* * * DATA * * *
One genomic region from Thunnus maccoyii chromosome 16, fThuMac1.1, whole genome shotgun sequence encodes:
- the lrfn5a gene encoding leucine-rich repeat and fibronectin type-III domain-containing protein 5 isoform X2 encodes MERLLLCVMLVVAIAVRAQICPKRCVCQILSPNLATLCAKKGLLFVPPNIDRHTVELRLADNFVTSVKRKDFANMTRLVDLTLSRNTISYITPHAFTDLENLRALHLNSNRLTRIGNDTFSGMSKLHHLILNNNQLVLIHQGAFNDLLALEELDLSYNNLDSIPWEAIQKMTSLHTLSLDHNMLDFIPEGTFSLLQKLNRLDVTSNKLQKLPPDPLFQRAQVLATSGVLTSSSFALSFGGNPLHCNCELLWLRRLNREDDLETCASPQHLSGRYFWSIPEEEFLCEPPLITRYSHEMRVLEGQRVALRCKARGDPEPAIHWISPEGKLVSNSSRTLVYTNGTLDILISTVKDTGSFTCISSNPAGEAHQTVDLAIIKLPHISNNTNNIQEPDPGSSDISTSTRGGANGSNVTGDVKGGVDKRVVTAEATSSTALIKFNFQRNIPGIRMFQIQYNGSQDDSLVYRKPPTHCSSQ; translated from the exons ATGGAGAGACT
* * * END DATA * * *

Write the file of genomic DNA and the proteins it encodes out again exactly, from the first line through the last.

One genomic region from Thunnus maccoyii chromosome 16, fThuMac1.1, whole genome shotgun sequence encodes:
- the lrfn5a gene encoding leucine-rich repeat and fibronectin type-III domain-containing protein 5 isoform X2 encodes MERLLLCVMLVVAIAVRAQICPKRCVCQILSPNLATLCAKKGLLFVPPNIDRHTVELRLADNFVTSVKRKDFANMTRLVDLTLSRNTISYITPHAFTDLENLRALHLNSNRLTRIGNDTFSGMSKLHHLILNNNQLVLIHQGAFNDLLALEELDLSYNNLDSIPWEAIQKMTSLHTLSLDHNMLDFIPEGTFSLLQKLNRLDVTSNKLQKLPPDPLFQRAQVLATSGVLTSSSFALSFGGNPLHCNCELLWLRRLNREDDLETCASPQHLSGRYFWSIPEEEFLCEPPLITRYSHEMRVLEGQRVALRCKARGDPEPAIHWISPEGKLVSNSSRTLVYTNGTLDILISTVKDTGSFTCISSNPAGEAHQTVDLAIIKLPHISNNTNNIQEPDPGSSDISTSTRGGANGSNVTGDVKGGVDKRVVTAEATSSTALIKFNFQRNIPGIRMFQIQYNGSQDDSLVYRKPPTHCSSQ; translated from the exons ATGGAGAGACT